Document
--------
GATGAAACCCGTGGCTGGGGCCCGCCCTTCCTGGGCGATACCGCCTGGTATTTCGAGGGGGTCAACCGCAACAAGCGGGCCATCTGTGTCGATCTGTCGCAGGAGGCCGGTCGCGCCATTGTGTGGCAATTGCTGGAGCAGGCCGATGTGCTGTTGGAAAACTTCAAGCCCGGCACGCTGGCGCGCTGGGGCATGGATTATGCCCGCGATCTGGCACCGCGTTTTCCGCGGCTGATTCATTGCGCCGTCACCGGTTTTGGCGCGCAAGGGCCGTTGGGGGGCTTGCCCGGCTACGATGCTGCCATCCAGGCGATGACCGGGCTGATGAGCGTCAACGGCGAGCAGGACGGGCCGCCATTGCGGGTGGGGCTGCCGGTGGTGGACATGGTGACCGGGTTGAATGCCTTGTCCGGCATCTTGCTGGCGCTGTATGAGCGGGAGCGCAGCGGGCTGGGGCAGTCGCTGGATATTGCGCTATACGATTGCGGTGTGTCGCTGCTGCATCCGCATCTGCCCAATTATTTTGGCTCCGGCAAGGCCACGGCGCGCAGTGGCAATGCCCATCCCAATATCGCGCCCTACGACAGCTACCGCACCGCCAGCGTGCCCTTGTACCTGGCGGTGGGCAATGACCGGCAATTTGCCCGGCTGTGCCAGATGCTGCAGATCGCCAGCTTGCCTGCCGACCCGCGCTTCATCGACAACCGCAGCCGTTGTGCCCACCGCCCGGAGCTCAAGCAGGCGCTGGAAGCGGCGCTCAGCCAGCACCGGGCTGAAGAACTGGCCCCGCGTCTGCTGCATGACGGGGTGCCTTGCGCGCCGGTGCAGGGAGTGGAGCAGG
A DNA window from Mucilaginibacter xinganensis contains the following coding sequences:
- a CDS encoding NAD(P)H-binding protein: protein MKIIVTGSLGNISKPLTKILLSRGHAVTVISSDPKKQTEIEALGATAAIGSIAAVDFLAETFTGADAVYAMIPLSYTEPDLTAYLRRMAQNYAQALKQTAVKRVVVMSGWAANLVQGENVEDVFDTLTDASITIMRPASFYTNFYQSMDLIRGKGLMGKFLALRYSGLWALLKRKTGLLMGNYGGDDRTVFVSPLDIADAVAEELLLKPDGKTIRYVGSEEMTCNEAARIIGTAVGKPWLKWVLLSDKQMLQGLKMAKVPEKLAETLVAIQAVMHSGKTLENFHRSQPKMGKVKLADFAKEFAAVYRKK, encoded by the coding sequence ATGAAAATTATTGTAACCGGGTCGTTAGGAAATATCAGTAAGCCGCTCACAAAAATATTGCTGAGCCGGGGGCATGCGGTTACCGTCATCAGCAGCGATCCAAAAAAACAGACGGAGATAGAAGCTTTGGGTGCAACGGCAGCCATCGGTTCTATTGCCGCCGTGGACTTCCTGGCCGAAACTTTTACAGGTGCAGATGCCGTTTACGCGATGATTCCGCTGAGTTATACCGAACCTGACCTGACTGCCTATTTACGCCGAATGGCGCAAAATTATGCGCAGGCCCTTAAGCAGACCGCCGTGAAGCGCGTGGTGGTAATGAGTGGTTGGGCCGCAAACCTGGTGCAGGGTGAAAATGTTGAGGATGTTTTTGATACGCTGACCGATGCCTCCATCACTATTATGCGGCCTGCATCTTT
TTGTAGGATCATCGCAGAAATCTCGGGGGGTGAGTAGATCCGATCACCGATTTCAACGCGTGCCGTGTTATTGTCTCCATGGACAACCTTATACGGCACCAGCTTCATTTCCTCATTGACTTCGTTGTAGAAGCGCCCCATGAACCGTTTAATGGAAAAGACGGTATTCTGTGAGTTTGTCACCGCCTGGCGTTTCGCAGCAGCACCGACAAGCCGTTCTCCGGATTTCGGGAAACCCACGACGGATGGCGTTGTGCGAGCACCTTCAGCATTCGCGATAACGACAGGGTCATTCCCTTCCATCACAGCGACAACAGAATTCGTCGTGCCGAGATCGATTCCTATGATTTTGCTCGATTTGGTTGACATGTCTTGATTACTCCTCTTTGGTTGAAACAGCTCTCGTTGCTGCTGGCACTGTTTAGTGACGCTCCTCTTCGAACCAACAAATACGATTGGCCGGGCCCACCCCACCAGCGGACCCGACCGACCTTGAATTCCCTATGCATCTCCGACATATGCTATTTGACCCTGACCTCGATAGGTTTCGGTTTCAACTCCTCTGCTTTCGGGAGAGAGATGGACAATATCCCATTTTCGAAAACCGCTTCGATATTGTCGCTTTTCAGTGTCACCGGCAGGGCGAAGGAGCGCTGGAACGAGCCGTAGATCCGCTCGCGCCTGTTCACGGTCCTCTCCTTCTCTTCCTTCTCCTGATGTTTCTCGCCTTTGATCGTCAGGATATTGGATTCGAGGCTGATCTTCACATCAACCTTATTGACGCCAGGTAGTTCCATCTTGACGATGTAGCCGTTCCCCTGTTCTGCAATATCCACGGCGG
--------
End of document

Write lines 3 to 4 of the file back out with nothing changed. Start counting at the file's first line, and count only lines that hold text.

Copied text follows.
- a CDS encoding NAD(P)H-binding protein: protein MKIIVTGSLGNISKPLTKILLSRGHAVTVISSDPKKQTEIEALGATAAIGSIAAVDFLAETFTGADAVYAMIPLSYTEPDLTAYLRRMAQNYAQALKQTAVKRVVVMSGWAANLVQGENVEDVFDTLTDASITIMRPASFYTNFYQSMDLIRGKGLMGKFLALRYSGLWALLKRKTGLLMGNYGGDDRTVFVSPLDIADAVAEELLLKPDGKTIRYVGSEEMTCNEAARIIGTAVGKPWLKWVLLSDKQMLQGLKMAKVPEKLAETLVAIQAVMHSGKTLENFHRSQPKMGKVKLADFAKEFAAVYRKK, encoded by the coding sequence ATGAAAATTATTGTAACCGGGTCGTTAGGAAATATCAGTAAGCCGCTCACAAAAATATTGCTGAGCCGGGGGCATGCGGTTACCGTCATCAGCAGCGATCCAAAAAAACAGACGGAGATAGAAGCTTTGGGTGCAACGGCAGCCATCGGTTCTATTGCCGCCGTGGACTTCCTGGCCGAAACTTTTACAGGTGCAGATGCCGTTTACGCGATGATTCCGCTGAGTTATACCGAACCTGACCTGACTGCCTATTTACGCCGAATGGCGCAAAATTATGCGCAGGCCCTTAAGCAGACCGCCGTGAAGCGCGTGGTGGTAATGAGTGGTTGGGCCGCAAACCTGGTGCAGGGTGAAAATGTTGAGGATGTTTTTGATACGCTGACCGATGCCTCCATCACTATTATGCGGCCTGCATCTTT
TTGTAGGATCATCGCAGAAATCTCGGGGGGTGAGTAGATCCGATCACCGATTTCAACGCGTGCCGTGTTATTGTCTCCATGGACAACCTTATACGGCACCAGCTTCATTTCCTCATTGACTTCGTTGTAGAAGCGCCCCATGAACCGTTTAATGGAAAAGACGGTATTCTGTGAGTTTGTCACCGCCTGGCGTTTCGCAGCAGCACCGACAAGCCGTTCTCCGGATTTCGGGAAACCCACGACGGATGGCGTTGTGCGAGCACCTTCAGCATTCGCGATAACGACAGGGTCATTCCCTTCCATCACAGCGACAACAGAATTCGTCGTGCCGAGATCGATTCCTATGATTTTGCTCGATTTGGTTGACATGTCTTGATTACTCCTCTTTGGTTGAAACAGCTCTCGTTGCTGCTGGCACTGTTTAGTGACGCTCCTCTTCGAACCAACAAATACGATTGGCCGGGCCCACCCCACCAGCGGACCCGACCGACCTTGAATTCCCTATGCATCTCCGACATATGCTATTTGACCCTGACCTCGATAGGTTTCGGTTTCAACTCCTCTGCTTTCGGGAGAGAGATGGACAATATCCCATTTTCGAAAACCGCTTCGATATTGTCGCTTTTCAGTGTCACCGGCAGGGCGAAGGAGCGCTGGAACGAGCCGTAGATCCGCTCGCGCCTGTTCACGGTCCTCTCCTTCTCTTCCTTCTCCTGATGTTTCTCGCCTTTGATCGTCAGGATATTGGATTCGAGGCTGATCTTCACATCAACCTTATTGACGCCAGGTAGTTCCATCTTGACGATGTAGCCGTTCCCCTGTTCTGCAATATCCACGGCGG